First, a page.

Indonesia, Malaysia eye trade expansion beyond palm oil, petroleum

24.10.2016

Indonesia and Malaysia expect to see an increasing volume of goods other than palm oil and petroleum products flowing between the two nations in an effort to reverse the declining trend in bilateral exports and imports.

Malaysia’s International Trade and Industry Minister Dato’ Sri Mustapa Mohamed said a lot more could be done to boost trade between the two neighboring countries, despite the current global economic crisis.

“There hasn’t been much diversification in the pattern of trade between Malaysia and Indonesia. The volume of trade doesn’t reflect the true potentials of our economies,” he said during a business forum attended by businesspeople from both countries, held in Kuala Lumpur on Thursday.

Total exports and imports between the countries showed a declining trend in the past five years from US$17.8 billion in 2011 to $15.1 billion last year, with a surplus for Indonesia of $157.3 million, according to data from the Geneva-based International Trade Center (ITC).

Mustapa noted that Indonesia’s exports to Malaysia consisted mainly of palm oil and palm-based products and chemicals, while imports consisted largely of petroleum products, machinery, appliances and parts.

In his August visit to Indonesia, Malaysian Prime Minister Najib Abdul Razak said both countries could boost the annual value of their bilateral trade to $30 billion in the near future.

Mustapa said his side hoped to reach the figure by 2020 although he also acknowledged some considerable challenges.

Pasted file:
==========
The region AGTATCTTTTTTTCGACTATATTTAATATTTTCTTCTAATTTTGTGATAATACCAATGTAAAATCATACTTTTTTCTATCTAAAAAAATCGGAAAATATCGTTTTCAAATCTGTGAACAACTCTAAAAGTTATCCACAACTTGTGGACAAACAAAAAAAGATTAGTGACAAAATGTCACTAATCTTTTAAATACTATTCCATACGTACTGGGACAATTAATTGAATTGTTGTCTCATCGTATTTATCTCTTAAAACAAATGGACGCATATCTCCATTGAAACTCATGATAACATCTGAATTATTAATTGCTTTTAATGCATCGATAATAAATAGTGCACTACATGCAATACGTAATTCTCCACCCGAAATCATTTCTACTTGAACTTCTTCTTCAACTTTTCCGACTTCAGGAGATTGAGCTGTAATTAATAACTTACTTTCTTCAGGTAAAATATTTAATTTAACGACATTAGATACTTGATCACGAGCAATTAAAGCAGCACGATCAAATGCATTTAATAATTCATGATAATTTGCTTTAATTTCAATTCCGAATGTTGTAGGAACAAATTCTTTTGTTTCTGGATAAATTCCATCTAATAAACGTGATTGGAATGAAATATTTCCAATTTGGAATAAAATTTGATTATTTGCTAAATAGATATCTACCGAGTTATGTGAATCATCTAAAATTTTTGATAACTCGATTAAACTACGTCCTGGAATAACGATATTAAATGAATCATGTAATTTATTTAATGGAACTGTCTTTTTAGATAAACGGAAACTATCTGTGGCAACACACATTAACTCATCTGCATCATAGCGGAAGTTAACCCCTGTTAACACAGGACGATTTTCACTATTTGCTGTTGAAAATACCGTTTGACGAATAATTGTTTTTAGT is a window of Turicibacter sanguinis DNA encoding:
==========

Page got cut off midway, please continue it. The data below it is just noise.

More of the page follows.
“I know it’s unrealistic to achieve it by 2020 but we need to strive, the sooner the better,” he said.

During the forum, Indonesian businesspeople expressed their interest in exporting more value-added products to ASEAN countries. They, however, acknowledged that different standards for halal certification applied in every country, which remained one of the biggest challenges for such an expansion plan.

“The Malaysian market remains interesting for our [products] but the country’s halal [certification] standard makes it inefficient for us to export there,” said Juan Permata Adoe, Indonesian Chamber of Commerce and Industry (Kadin) deputy chairman for food processing, livestock and dairy products.

Indonesia and Malaysia, respectively, have the largest and second-largest Muslim populations in Southeast Asia.

Providing an example, Juan said a number of major dairy players, like PT Greenfields Indonesia, must apply twice for halal certification, in both Indonesia and Malaysia, before they were allowed to export their products to the neighboring country.

Indonesian Trade Minister Enggartiasto Lukita, meanwhile, said he planned to meet Muslim leaders from both countries to discuss the possibility of unifying halal certification.

During the forum, Minister Mustapa also shared his hopes of seeing a bigger contribution from small and medium enterprises (SMEs) in bilateral trade between Indonesia and Malaysia.

However, businesspeople said the homogeneity of SME products had made it difficult for small players to expand their markets.

“They [Malaysian SMEs] can actually produce what our SMEs make, like food, coffee, handicrafts and Muslim clothing,” said Kadin official Budiarto Linggowijono, who served as the business lobby group’s deputy chairman for SMEs for the 2010-2015 period.

“Today many foreign traders also visit Tanah Abang [textile market in Central Jakarta] to buy products from local producers. Looking at these opportunities, what our SMEs need is overseas business networks that help them make bigger sales.”

During their visit to Malaysia on Thursday, Kadin representatives signed a memorandum of understanding with the Malaysia External Trade Development Corporation (Matrade) to intensify communications and coordination to boost bilateral trade.

Earlier this month, Indonesia and Malaysia held a trade expo in Makassar, South Sulawesi, along with members of the Brunei Darussalam, Indonesia, Malaysia and Philippines East ASEAN Growth Area (BIMP-EAGA), to improve trade, investment and tourism in the ASEAN subregion.


thejakartapost

Readers choice: TOP-5 articles of the month by UkrAgroConsult